Joe Biden and Elizabeth Warren, holding distinctly different advantages, have separated themselves from the crowded Democratic presidential field, a new NBC News/Wall Street Journal poll shows.
In the survey, conducted after the third in the Democratic Party's series of debate, the former vice president draws 31% compared to 25% for the Massachusetts senator. At 14%, Vermont Sen. Bernie Sanders trails Warren by a double-digit margin while 15 other candidates receive support of 7% or less.
Biden builds his edge on dominance among three chunks of Democratic primary voters. He commands 49% among African-Americans, 46% among senior citizens, and 42% among moderate and conservative Democrats.
But after months of steady progress, Warren boasts formidable strengths of her own. She leads Biden by roughly two-to-one among liberals and Democrats under 35, breaks even among whites, and holds a double-digit edge among those seeking large-scale change in the post-Trump era. That last group represents a majority of the Democratic electorate.
Moreover, Warren now holds a clear edge in enthusiasm. Fully 70% of Democratic primary voters describe themselves as enthusiastic or comfortable about her candidacy, more than for either Biden or Sanders.
As a result, 45% of Democratic primary voters call Warren either their first or second choice. That compares to 41% for Biden, 29% for Sanders, 19% for South Bend, Indiana, Mayor Pete Buttigieg and 14% for California Sen. Kamala Harris.
"Warren becoming a broadly acceptable choice is a very significant development in a multi-candidate field," said Republican pollster Bill McInturff, who conducts the NBC/WSJ poll with his Democratic counterpart Peter Hart. The telephone survey of 506 Democratic primary voters, conducted Sept. 13-16, carries a margin for error of 4.36 percentage points.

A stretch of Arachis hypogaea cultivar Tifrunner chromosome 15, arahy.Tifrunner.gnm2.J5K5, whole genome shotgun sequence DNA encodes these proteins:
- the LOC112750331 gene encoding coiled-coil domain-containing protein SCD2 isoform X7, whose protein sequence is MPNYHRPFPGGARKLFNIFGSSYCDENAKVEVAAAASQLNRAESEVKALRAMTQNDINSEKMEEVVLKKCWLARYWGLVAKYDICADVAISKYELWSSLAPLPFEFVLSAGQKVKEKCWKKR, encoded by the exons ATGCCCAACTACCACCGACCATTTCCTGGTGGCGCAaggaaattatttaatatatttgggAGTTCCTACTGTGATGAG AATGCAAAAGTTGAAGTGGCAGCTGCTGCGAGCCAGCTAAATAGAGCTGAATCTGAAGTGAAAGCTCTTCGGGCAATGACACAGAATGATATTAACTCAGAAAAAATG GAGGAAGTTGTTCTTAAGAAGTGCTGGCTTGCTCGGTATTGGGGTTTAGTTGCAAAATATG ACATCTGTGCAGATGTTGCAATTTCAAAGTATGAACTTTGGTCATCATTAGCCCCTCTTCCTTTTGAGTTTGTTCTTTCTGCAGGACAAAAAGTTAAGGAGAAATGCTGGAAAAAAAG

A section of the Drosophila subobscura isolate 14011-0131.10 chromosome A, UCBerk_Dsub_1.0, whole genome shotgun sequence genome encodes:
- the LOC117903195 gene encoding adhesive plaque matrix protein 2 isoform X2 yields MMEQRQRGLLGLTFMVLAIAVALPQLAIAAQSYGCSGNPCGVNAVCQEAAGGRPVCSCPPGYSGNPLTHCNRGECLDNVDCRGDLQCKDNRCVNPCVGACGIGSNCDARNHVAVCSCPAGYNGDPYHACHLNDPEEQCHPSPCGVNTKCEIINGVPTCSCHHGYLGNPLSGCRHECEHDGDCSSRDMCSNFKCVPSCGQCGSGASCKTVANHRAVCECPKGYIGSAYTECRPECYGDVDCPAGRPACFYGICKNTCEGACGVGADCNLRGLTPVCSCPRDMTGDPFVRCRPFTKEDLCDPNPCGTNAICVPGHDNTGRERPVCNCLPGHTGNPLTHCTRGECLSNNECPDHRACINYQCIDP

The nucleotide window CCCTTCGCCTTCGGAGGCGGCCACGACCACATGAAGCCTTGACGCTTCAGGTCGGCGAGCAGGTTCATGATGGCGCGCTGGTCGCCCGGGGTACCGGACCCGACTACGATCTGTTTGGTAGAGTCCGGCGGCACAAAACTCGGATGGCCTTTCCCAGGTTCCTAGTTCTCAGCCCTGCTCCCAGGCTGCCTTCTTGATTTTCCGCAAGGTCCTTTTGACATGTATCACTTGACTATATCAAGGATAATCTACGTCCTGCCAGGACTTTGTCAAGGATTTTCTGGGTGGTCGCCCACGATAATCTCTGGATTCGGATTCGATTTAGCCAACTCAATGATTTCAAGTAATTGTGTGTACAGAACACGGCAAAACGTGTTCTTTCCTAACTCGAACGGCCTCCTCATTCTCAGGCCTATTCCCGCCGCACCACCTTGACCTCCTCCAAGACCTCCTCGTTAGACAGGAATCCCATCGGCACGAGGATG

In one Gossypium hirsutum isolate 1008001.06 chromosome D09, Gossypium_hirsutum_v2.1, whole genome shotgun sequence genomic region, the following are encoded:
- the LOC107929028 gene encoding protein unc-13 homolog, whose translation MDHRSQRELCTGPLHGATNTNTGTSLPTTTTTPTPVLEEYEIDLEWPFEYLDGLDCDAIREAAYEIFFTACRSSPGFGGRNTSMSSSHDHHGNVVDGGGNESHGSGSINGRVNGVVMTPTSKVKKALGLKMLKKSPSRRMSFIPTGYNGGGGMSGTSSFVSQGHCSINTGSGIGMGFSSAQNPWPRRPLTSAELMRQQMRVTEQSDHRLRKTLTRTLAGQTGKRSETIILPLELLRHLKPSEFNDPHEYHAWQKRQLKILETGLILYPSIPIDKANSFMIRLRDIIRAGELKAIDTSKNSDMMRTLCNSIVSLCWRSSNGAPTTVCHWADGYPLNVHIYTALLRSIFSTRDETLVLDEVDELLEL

Hart cautioned against assuming that the shape of the race has hardened. Past nomination fights, including Barack Obama's battle against Hillary Clinton in 2008 and John Kerry's against Howard Dean and others four years earlier, have shown a propensity for late-breaking developments.
"We're at September," the veteran pollster said.
What's clear so far is the most of the jampacked Democratic field has little to show for the first nine months of 2019. Aside from Biden and Warren, only Sanders has consistently held a substantial, devoted following.
"The race isn't getting broader," McInturff observed.
The Sanders constituency remains concentrated among Democrats under age 35. He draws 33% of their votes, compared to 25% for Warren.
The self-styled Democratic socialist also receives 19% among liberal primary voters, the same share Biden receives, while Warren commands 36%. Now competitive across the board, she stands in first or second place among all subgroups.
After her strong debate early this year, Harris has gone backward. After receiving 13% in July, she now draws 5%; the share of Democratic primary voters enthusiastic or comfortable with her candidacy has ticked down to 48% from 52% in March.
Buttigieg, the leading fundraiser among candidates in the second quarter of 2019, remains at 7% support. Matching Harris, 49% of primary voters say they're enthusiastic or comfortable about his candidacy.
Of the rest, maverick entrepreneur Andrew Yang has ticked up to 4%. That outpaces Sens. Cory Booker and Amy Klobuchar with 2%.
Seven others – former Reps. Beto O'Rourke and John Delaney, current Rep. Tulsi Gabbard, billionaire executive Tom Steyer, Sen. Michael Bennet, New York Mayor Bill de Blasio, and former Obama Cabinet member Julian Castro – draw just 1%.
Montana Gov. Steve Bullock and Rep. Tim Ryan don't even register.